1973 Citroen SM Coupe

The SM is the symbol of demise of Citroën as an independent company. It is also the story of corporate management embracing the “bigger is better” theory, and the engineering department wanting to make a better and more sophisticated car, but ending up with something that was just more complex, less reliable and infinitely more expensive than the models it already had.

In the late ’60s, Citroën, at last freed from family control, embarked on a buying spree: Read More

1996 Lamborghini Diablo SV-R

The Diablo was introduced in 1991 under Lamborghini’s brief period of Chrysler ownership, preserving but refining its layout, smoothing out the body’s humps and bumps and improving occupant accommodations. In the middle of the ’90s, Lamborghini built 31 Diablos prepared for use on the racetrack. The race version, known as the SV-R (for Sport Veloce, Race), was for competition in the new one-marque Lamborghini Diablo Supertrophy series. Customers could purchase an SV-R along with a season of racing. Lamborghini Read More

1959 Maserati 5000 GT

When the Shah of Persia came to Maserati in 1958 looking for a unique and distinctive gran turismo, Maserati included a two-page description of the sports-racer 450S in the information he received. The 3500 GT, then entering production, was not exclusive enough for Shah Reza Pahlavi, whose garages housed some of the world’s finest cars, but the 450S caught his attention and Maserati bravely undertook the creation of the most powerful, exclusive and unique gran turismo ever contemplated, the Read More

1973 Lamborghini Espada Series III

In the early 1970s, Bertone’s brilliant chief designer Marcello Gandini was developing a new show car for one of Italy’s wealthiest men-and its newest automaker-Ferrucio Lamborghini. Lamborghini’s intent was to create superlative grand touring cars for the world’s richest and most powerful men. Having started with the graceful 350 GT and 400 GT 2+2, he then began to focus on a successor-still powerful and agile, but more comfortable for long-distance travel.

The result was the Marzal, which debuted Read More

1899 Clement-Panhard Voiture Legere Type VCP

As motoring got into its stride in France in the latter part of the 1890s, it was realized that there was a need to fill the gap between the larger, powerful, expensive motor cars and motor tricycles. The great firm of Panhard-Levassor joined the throng with a light car. Panhard-Levassor could not produce enough of these cars to satisfy demand and so licensed the manufacture of their Voiture Légère to one of their directors, Adolphe Clément, resulting in the Clément-Panhard Read More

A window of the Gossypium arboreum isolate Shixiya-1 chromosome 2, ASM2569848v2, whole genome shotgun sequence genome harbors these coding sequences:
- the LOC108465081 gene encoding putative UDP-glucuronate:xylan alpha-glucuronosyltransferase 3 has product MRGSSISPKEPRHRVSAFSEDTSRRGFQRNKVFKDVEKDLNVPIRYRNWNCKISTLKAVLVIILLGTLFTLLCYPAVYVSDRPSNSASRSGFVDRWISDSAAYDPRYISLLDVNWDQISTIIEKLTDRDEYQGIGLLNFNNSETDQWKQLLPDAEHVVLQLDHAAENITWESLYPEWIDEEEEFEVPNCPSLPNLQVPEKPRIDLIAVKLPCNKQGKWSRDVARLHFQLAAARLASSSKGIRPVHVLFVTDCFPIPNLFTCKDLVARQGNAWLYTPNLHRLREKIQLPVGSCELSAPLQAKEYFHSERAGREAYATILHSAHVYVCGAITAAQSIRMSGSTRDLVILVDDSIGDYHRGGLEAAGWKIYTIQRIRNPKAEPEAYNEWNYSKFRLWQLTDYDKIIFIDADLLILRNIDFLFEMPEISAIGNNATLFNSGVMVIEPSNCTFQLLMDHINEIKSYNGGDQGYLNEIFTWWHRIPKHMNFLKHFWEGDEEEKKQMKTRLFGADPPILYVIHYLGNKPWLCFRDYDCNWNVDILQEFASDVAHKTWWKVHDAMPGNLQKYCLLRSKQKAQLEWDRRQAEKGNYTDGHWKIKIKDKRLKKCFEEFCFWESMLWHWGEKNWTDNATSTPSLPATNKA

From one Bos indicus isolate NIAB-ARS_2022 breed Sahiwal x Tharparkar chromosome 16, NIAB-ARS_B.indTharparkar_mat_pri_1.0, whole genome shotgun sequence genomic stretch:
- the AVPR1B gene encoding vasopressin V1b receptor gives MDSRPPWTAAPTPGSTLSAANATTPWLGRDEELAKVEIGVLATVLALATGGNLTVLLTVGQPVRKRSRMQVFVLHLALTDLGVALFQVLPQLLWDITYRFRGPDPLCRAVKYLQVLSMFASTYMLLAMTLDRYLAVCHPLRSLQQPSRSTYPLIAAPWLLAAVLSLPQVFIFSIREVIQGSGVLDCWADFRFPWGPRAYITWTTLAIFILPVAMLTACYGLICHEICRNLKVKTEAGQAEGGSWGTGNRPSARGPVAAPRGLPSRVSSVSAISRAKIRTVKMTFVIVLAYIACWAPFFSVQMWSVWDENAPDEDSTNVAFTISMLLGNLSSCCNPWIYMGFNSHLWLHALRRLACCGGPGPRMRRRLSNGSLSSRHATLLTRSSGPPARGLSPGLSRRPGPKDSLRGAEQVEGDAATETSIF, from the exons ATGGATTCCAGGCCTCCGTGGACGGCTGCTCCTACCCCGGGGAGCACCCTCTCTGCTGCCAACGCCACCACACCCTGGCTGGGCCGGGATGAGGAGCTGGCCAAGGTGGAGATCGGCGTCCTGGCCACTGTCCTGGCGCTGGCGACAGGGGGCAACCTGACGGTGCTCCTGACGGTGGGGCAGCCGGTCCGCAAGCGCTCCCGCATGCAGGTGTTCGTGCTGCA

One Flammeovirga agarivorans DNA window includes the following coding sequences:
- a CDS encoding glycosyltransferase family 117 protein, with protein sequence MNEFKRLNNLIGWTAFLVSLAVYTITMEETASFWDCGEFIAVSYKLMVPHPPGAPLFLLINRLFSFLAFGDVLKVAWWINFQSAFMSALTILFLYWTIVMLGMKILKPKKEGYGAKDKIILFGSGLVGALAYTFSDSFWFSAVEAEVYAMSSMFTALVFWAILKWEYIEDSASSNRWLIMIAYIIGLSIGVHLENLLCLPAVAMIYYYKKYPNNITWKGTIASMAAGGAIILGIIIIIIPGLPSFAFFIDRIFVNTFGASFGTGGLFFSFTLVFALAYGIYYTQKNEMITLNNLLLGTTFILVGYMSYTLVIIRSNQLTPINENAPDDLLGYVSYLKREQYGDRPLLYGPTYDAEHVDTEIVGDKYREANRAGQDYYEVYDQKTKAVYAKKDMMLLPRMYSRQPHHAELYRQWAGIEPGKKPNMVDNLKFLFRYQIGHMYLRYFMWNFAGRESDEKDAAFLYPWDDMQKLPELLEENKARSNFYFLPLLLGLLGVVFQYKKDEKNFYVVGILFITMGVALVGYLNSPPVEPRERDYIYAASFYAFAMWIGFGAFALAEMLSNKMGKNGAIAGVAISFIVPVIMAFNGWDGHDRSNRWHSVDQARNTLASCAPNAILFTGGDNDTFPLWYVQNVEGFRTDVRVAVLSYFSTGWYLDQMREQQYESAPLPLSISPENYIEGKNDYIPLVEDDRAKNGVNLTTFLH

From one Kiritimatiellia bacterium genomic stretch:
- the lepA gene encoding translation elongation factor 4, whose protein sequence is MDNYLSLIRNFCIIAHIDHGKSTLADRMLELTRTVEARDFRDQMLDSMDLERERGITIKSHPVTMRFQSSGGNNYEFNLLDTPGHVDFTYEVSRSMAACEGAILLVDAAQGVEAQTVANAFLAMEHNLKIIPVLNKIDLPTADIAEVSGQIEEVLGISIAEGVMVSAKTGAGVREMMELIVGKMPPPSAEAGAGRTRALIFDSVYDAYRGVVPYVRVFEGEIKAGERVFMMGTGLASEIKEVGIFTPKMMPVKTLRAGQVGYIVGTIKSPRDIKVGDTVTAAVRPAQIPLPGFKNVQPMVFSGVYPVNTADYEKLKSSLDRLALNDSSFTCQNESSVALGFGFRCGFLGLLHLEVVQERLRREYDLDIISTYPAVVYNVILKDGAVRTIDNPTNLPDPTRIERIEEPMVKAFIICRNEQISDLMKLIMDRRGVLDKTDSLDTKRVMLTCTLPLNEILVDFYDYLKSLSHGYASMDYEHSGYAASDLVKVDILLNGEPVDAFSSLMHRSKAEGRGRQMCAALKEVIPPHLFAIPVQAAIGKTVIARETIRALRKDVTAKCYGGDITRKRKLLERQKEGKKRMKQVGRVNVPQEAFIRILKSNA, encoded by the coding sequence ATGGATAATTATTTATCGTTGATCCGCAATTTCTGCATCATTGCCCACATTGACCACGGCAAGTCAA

1973 Datsun 240Z

Few realize the roots of Nissan reach back to 1912, when a young man named Masujiro Hashimoto created a car. The car was named DAT, after three family member’s initials. By 1934, the cars were Datsuns and the company was Nissan. By the late 1950s, Yuraka Katayama, a young engineer educated in America, advocated both the use of racing to develop the breed and the idea of a car designed for the very different roads and drivers in America.

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1972 Lamborghini Miura SV

Rock-and-roll star Rod Stewart was no stranger to the Lamborghini Miura, the world’s first mid-engined supercar-he has owned both a Miura S and SV. When he ordered the right-hand drive SV shown here, he specified a bright yellow finish with dark blue leather upholstery. He also ordered air conditioning, which was relatively novel on a GT car, and a Philips radio/cassette with a recording function.

Only 142 SVs were made, nine of which were right-hand-drive. Stewart kept Read More

1961 OSCA 1600GT Coupe

Brothers Ernesto, Ettore and Bindo Maserati, the vagabonds of the exotic car world, had sold their family company in 1947 to the Orsi family. They then returned from Modena to their original manufacturing home in Bologna where they established the company first known as “OSCA Maserati,” and subsequently just as “OSCA.”
Under this acronym-today so familiar to aficionados of fine Italian high-performance cars-they produced an initial series of small 1100cc sports racing cars, but speedily developed a big 4.5-liter Read More

1962 Fiat Jolly

Launched at the 25th Geneva Salon in March 1955, the Fiat 600 was designed by Dante Giacosa. This successor to the Fiat 500 “Topolino” (“Mickey Mouse”) mini-car was hailed as “an intriguing car with a future…[showing] how a rearrangement of the basic components can often result in a considerable saving of space.”
With a water-cooled, rear-mounted in-line 633cc four-cylinder engine and all-around independent suspension, the 600 could carry four adults at over 65 miles per hour and sold Read More

1962 Maserati 3500 GT Coupe

The definitive Gran Turismo of its era, the Maserati 3500 GT debuted in 1957 and was the company’s first genuine series-production road car. Maserati’s three decades as constructors of perhaps the world’s finest racing cars showed in every detail of the elegant Touring-bodied coupe, from its exquisite, race-derived 3.5-liter engine through its impeccable road manners, fine brakes and faultless build quality. Here was a car to rival the best that Stuttgart, Newport Pagnell and Maranello had to offer.

This Read More